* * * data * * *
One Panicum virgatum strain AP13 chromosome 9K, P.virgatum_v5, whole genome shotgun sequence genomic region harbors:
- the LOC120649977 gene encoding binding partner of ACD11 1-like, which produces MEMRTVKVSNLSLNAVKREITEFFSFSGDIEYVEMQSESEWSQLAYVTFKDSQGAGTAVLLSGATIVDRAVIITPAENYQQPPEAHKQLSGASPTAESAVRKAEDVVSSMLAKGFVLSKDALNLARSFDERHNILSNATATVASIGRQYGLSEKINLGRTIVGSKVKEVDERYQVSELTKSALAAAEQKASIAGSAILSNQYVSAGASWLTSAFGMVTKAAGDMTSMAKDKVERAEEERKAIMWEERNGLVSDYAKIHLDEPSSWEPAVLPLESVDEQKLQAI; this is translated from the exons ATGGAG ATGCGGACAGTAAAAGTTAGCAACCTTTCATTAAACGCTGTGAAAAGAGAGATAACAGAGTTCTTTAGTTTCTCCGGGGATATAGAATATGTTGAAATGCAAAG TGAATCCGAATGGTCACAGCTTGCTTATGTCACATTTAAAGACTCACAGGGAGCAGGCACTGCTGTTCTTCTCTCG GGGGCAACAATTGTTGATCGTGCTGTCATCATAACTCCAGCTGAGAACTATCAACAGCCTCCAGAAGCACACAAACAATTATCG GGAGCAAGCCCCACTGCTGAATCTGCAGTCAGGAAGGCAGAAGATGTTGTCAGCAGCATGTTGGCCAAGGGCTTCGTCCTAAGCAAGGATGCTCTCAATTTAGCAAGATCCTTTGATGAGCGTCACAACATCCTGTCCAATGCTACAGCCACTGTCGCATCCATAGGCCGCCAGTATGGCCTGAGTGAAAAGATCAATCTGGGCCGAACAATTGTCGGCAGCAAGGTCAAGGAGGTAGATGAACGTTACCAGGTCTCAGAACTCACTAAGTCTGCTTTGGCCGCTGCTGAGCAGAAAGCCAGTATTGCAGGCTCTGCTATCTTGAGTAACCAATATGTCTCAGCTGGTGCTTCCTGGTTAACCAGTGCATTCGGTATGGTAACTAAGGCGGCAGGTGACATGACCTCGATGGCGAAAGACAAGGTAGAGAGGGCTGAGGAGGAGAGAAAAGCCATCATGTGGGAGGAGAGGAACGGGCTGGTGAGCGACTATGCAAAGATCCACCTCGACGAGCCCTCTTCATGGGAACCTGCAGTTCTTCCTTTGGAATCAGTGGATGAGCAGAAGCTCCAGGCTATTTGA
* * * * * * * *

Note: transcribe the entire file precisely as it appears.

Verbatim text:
One Panicum virgatum strain AP13 chromosome 9K, P.virgatum_v5, whole genome shotgun sequence genomic region harbors:
- the LOC120649977 gene encoding binding partner of ACD11 1-like, which produces MEMRTVKVSNLSLNAVKREITEFFSFSGDIEYVEMQSESEWSQLAYVTFKDSQGAGTAVLLSGATIVDRAVIITPAENYQQPPEAHKQLSGASPTAESAVRKAEDVVSSMLAKGFVLSKDALNLARSFDERHNILSNATATVASIGRQYGLSEKINLGRTIVGSKVKEVDERYQVSELTKSALAAAEQKASIAGSAILSNQYVSAGASWLTSAFGMVTKAAGDMTSMAKDKVERAEEERKAIMWEERNGLVSDYAKIHLDEPSSWEPAVLPLESVDEQKLQAI; this is translated from the exons ATGGAG ATGCGGACAGTAAAAGTTAGCAACCTTTCATTAAACGCTGTGAAAAGAGAGATAACAGAGTTCTTTAGTTTCTCCGGGGATATAGAATATGTTGAAATGCAAAG TGAATCCGAATGGTCACAGCTTGCTTATGTCACATTTAAAGACTCACAGGGAGCAGGCACTGCTGTTCTTCTCTCG GGGGCAACAATTGTTGATCGTGCTGTCATCATAACTCCAGCTGAGAACTATCAACAGCCTCCAGAAGCACACAAACAATTATCG GGAGCAAGCCCCACTGCTGAATCTGCAGTCAGGAAGGCAGAAGATGTTGTCAGCAGCATGTTGGCCAAGGGCTTCGTCCTAAGCAAGGATGCTCTCAATTTAGCAAGATCCTTTGATGAGCGTCACAACATCCTGTCCAATGCTACAGCCACTGTCGCATCCATAGGCCGCCAGTATGGCCTGAGTGAAAAGATCAATCTGGGCCGAACAATTGTCGGCAGCAAGGTCAAGGAGGTAGATGAACGTTACCAGGTCTCAGAACTCACTAAGTCTGCTTTGGCCGCTGCTGAGCAGAAAGCCAGTATTGCAGGCTCTGCTATCTTGAGTAACCAATATGTCTCAGCTGGTGCTTCCTGGTTAACCAGTGCATTCGGTATGGTAACTAAGGCGGCAGGTGACATGACCTCGATGGCGAAAGACAAGGTAGAGAGGGCTGAGGAGGAGAGAAAAGCCATCATGTGGGAGGAGAGGAACGGGCTGGTGAGCGACTATGCAAAGATCCACCTCGACGAGCCCTCTTCATGGGAACCTGCAGTTCTTCCTTTGGAATCAGTGGATGAGCAGAAGCTCCAGGCTATTTGA